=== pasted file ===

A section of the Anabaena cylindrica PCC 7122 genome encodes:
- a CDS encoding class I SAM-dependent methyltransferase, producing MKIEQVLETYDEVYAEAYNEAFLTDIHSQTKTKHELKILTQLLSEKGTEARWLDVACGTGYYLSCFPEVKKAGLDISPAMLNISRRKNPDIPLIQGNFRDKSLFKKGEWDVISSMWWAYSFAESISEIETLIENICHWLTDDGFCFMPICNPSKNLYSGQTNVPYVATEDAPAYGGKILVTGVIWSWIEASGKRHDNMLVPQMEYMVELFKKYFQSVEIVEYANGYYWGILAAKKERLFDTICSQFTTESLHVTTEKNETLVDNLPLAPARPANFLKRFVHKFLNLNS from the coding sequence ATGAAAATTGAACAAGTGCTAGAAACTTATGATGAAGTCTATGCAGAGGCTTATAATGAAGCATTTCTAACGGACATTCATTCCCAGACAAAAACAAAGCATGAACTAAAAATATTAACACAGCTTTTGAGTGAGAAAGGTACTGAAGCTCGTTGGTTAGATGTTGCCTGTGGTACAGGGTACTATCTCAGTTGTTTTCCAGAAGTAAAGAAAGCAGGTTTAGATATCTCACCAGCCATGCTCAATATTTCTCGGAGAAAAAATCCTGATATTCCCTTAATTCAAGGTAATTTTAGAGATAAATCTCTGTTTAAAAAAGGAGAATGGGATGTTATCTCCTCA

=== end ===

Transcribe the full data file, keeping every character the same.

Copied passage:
A section of the Anabaena cylindrica PCC 7122 genome encodes:
- a CDS encoding class I SAM-dependent methyltransferase, producing MKIEQVLETYDEVYAEAYNEAFLTDIHSQTKTKHELKILTQLLSEKGTEARWLDVACGTGYYLSCFPEVKKAGLDISPAMLNISRRKNPDIPLIQGNFRDKSLFKKGEWDVISSMWWAYSFAESISEIETLIENICHWLTDDGFCFMPICNPSKNLYSGQTNVPYVATEDAPAYGGKILVTGVIWSWIEASGKRHDNMLVPQMEYMVELFKKYFQSVEIVEYANGYYWGILAAKKERLFDTICSQFTTESLHVTTEKNETLVDNLPLAPARPANFLKRFVHKFLNLNS from the coding sequence ATGAAAATTGAACAAGTGCTAGAAACTTATGATGAAGTCTATGCAGAGGCTTATAATGAAGCATTTCTAACGGACATTCATTCCCAGACAAAAACAAAGCATGAACTAAAAATATTAACACAGCTTTTGAGTGAGAAAGGTACTGAAGCTCGTTGGTTAGATGTTGCCTGTGGTACAGGGTACTATCTCAGTTGTTTTCCAGAAGTAAAGAAAGCAGGTTTAGATATCTCACCAGCCATGCTCAATATTTCTCGGAGAAAAAATCCTGATATTCCCTTAATTCAAGGTAATTTTAGAGATAAATCTCTGTTTAAAAAAGGAGAATGGGATGTTATCTCCTCA